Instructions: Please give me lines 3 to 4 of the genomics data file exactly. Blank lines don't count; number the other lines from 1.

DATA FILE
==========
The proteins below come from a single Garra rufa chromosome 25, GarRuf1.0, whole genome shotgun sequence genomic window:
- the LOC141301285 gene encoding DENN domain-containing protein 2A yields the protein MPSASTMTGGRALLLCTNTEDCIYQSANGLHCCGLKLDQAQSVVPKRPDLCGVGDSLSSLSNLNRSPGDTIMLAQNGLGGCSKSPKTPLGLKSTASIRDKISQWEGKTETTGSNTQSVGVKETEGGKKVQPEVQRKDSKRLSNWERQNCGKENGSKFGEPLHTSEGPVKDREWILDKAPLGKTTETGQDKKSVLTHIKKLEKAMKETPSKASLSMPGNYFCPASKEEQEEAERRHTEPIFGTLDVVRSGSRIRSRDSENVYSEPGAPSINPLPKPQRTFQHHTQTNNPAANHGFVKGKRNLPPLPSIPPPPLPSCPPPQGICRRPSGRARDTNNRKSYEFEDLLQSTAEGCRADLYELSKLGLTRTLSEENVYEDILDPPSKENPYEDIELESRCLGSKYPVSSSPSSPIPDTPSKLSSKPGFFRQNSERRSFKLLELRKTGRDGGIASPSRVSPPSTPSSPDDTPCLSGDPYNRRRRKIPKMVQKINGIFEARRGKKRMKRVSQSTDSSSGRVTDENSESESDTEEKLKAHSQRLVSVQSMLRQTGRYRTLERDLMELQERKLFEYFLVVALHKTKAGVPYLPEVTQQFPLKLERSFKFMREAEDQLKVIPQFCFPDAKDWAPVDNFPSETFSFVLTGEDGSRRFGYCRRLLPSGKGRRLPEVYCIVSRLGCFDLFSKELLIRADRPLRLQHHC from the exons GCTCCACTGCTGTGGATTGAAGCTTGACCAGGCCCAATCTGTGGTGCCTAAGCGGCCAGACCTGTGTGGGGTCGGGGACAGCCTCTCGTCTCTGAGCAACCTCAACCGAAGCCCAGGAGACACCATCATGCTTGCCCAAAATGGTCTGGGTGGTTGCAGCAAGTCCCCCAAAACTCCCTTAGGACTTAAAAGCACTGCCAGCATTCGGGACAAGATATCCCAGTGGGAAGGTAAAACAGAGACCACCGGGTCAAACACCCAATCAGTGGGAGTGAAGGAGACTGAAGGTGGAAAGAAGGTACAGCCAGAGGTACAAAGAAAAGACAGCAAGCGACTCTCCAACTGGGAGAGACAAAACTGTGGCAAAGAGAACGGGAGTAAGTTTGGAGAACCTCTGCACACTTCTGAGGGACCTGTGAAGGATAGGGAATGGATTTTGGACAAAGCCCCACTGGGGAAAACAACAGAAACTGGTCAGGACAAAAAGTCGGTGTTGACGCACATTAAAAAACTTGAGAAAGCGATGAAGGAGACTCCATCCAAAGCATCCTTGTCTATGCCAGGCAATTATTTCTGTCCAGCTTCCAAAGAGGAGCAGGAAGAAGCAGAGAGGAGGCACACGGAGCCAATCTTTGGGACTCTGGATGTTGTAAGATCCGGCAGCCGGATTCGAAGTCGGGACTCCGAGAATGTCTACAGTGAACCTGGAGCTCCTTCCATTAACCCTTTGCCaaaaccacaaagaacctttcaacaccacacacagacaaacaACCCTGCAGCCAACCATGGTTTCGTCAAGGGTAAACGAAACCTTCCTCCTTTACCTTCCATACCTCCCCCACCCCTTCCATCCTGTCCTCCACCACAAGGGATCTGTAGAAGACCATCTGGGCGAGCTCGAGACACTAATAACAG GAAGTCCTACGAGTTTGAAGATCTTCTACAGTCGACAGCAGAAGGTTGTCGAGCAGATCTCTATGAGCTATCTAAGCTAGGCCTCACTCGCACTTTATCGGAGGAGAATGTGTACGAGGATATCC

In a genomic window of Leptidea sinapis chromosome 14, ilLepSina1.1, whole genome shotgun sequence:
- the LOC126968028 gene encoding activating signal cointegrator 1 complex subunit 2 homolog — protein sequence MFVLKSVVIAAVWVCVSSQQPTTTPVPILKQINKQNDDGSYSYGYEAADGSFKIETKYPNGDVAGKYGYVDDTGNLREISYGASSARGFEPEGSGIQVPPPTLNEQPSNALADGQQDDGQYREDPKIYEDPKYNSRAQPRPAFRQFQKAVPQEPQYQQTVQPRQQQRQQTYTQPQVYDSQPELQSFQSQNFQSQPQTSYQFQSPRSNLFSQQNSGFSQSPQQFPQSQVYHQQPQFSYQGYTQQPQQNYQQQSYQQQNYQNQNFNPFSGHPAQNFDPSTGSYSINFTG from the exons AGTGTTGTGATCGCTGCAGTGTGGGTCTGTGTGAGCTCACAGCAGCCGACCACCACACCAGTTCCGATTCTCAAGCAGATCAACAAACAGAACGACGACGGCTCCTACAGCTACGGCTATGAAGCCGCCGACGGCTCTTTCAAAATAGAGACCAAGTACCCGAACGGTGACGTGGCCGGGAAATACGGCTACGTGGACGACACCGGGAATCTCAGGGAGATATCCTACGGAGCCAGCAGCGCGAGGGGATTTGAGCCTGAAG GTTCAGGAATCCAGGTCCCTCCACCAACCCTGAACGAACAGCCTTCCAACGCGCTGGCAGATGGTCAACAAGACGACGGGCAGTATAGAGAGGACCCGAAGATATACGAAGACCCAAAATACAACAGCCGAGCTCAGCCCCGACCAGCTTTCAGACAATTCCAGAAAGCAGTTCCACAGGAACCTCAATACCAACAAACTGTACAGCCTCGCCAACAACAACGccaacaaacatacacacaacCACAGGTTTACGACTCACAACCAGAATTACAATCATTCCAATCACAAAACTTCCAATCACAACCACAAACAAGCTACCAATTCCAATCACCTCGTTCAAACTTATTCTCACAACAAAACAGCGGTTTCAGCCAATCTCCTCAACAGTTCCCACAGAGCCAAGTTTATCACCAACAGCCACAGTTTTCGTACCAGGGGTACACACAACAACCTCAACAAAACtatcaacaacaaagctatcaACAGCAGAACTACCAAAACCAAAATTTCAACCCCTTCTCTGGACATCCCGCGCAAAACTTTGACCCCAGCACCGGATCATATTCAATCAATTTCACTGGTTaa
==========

In a genomic window of Leptidea sinapis chromosome 14, ilLepSina1.1, whole genome shotgun sequence:
- the LOC126968028 gene encoding activating signal cointegrator 1 complex subunit 2 homolog — protein sequence MFVLKSVVIAAVWVCVSSQQPTTTPVPILKQINKQNDDGSYSYGYEAADGSFKIETKYPNGDVAGKYGYVDDTGNLREISYGASSARGFEPEGSGIQVPPPTLNEQPSNALADGQQDDGQYREDPKIYEDPKYNSRAQPRPAFRQFQKAVPQEPQYQQTVQPRQQQRQQTYTQPQVYDSQPELQSFQSQNFQSQPQTSYQFQSPRSNLFSQQNSGFSQSPQQFPQSQVYHQQPQFSYQGYTQQPQQNYQQQSYQQQNYQNQNFNPFSGHPAQNFDPSTGSYSINFTG from the exons AGTGTTGTGATCGCTGCAGTGTGGGTCTGTGTGAGCTCACAGCAGCCGACCACCACACCAGTTCCGATTCTCAAGCAGATCAACAAACAGAACGACGACGGCTCCTACAGCTACGGCTATGAAGCCGCCGACGGCTCTTTCAAAATAGAGACCAAGTACCCGAACGGTGACGTGGCCGGGAAATACGGCTACGTGGACGACACCGGGAATCTCAGGGAGATATCCTACGGAGCCAGCAGCGCGAGGGGATTTGAGCCTGAAG GTTCAGGAATCCAGGTCCCTCCACCAACCCTGAACGAACAGCCTTCCAACGCGCTGGCAGATGGTCAACAAGACGACGGGCAGTATAGAGAGGACCCGAAGATATACGAAGACCCAAAATACAACAGCCGAGCTCAGCCCCGACCAGCTTTCAGACAATTCCAGAAAGCAGTTCCACAGGAACCTCAATACCAACAAACTGTACAGCCTCGCCAACAACAACGccaacaaacatacacacaacCACAGGTTTACGACTCACAACCAGAATTACAATCATTCCAATCACAAAACTTCCAATCACAACCACAAACAAGCTACCAATTCCAATCACCTCGTTCAAACTTATTCTCACAACAAAACAGCGGTTTCAGCCAATCTCCTCAACAGTTCCCACAGAGCCAAGTTTATCACCAACAGCCACAGTTTTCGTACCAGGGGTACACACAACAACCTCAACAAAACtatcaacaacaaagctatcaACAGCAGAACTACCAAAACCAAAATTTCAACCCCTTCTCTGGACATCCCGCGCAAAACTTTGACCCCAGCACCGGATCATATTCAATCAATTTCACTGGTTaa